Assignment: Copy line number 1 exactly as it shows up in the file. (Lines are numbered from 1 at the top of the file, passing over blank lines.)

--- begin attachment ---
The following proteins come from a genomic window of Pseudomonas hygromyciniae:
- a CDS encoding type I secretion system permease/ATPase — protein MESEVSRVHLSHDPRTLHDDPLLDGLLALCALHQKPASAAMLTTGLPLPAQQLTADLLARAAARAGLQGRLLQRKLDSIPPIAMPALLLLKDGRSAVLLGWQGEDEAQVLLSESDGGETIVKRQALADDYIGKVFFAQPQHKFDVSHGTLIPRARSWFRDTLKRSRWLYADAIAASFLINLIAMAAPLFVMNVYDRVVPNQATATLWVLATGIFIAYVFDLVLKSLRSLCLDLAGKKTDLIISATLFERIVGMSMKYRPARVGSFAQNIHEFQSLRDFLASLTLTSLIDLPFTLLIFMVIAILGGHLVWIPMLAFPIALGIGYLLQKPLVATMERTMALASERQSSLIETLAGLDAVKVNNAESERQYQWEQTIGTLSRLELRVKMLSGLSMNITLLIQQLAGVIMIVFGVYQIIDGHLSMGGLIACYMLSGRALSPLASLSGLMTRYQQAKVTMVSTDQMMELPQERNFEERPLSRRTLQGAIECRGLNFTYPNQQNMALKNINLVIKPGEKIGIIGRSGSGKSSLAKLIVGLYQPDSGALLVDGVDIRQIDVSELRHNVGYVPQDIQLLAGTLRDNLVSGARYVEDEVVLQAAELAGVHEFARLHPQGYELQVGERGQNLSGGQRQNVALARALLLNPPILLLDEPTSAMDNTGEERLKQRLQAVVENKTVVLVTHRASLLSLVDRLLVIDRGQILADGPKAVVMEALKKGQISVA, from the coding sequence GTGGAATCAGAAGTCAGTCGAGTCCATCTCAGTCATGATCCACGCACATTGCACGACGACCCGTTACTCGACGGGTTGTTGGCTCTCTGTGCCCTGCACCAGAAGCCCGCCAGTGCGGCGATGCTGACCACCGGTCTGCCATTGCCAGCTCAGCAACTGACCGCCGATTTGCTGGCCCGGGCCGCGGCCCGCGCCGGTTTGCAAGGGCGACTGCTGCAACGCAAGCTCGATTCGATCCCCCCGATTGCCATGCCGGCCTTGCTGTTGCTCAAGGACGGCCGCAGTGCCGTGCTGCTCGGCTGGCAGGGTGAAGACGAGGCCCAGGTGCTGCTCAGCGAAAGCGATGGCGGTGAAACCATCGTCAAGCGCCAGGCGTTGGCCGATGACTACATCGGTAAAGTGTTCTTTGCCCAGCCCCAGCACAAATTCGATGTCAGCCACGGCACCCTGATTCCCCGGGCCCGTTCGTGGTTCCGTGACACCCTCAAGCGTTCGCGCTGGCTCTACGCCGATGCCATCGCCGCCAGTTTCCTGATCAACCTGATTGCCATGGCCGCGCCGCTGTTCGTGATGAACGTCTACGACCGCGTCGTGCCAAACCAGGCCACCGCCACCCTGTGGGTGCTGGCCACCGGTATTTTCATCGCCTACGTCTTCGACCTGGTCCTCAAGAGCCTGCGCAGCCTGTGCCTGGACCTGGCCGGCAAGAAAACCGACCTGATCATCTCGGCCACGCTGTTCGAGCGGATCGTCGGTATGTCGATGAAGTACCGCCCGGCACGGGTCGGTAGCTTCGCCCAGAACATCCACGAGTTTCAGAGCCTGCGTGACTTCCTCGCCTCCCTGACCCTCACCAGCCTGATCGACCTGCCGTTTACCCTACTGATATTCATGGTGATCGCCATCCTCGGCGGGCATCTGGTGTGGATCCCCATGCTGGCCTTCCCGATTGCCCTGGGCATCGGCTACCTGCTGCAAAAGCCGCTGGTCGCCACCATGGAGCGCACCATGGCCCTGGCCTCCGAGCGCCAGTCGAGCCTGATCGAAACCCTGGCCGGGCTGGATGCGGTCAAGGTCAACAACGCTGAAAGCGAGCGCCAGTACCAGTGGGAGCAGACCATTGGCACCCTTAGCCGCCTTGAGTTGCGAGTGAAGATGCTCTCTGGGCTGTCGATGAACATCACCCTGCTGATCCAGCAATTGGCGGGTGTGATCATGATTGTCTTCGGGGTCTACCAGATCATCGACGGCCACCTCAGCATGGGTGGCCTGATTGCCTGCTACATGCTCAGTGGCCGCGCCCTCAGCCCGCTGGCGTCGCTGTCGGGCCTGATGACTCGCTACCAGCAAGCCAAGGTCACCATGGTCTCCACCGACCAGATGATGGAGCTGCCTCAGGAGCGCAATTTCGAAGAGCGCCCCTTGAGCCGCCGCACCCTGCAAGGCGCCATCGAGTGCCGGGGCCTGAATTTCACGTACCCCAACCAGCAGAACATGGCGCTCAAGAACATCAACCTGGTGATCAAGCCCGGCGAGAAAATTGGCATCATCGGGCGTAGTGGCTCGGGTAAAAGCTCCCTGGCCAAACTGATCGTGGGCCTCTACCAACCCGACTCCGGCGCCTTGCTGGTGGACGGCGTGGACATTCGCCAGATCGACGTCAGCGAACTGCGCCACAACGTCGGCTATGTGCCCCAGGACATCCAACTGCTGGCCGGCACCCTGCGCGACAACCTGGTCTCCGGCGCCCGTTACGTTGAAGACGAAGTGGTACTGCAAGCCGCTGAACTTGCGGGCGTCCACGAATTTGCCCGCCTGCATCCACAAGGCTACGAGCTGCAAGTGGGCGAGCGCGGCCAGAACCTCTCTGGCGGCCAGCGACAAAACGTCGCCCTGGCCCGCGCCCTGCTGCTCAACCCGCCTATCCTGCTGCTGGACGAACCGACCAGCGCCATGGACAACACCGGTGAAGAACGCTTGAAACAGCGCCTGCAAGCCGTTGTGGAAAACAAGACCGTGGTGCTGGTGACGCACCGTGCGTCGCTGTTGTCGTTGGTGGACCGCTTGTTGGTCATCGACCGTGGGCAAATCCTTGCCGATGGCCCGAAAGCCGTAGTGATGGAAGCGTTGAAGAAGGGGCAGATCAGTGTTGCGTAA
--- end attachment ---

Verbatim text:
The following proteins come from a genomic window of Pseudomonas hygromyciniae: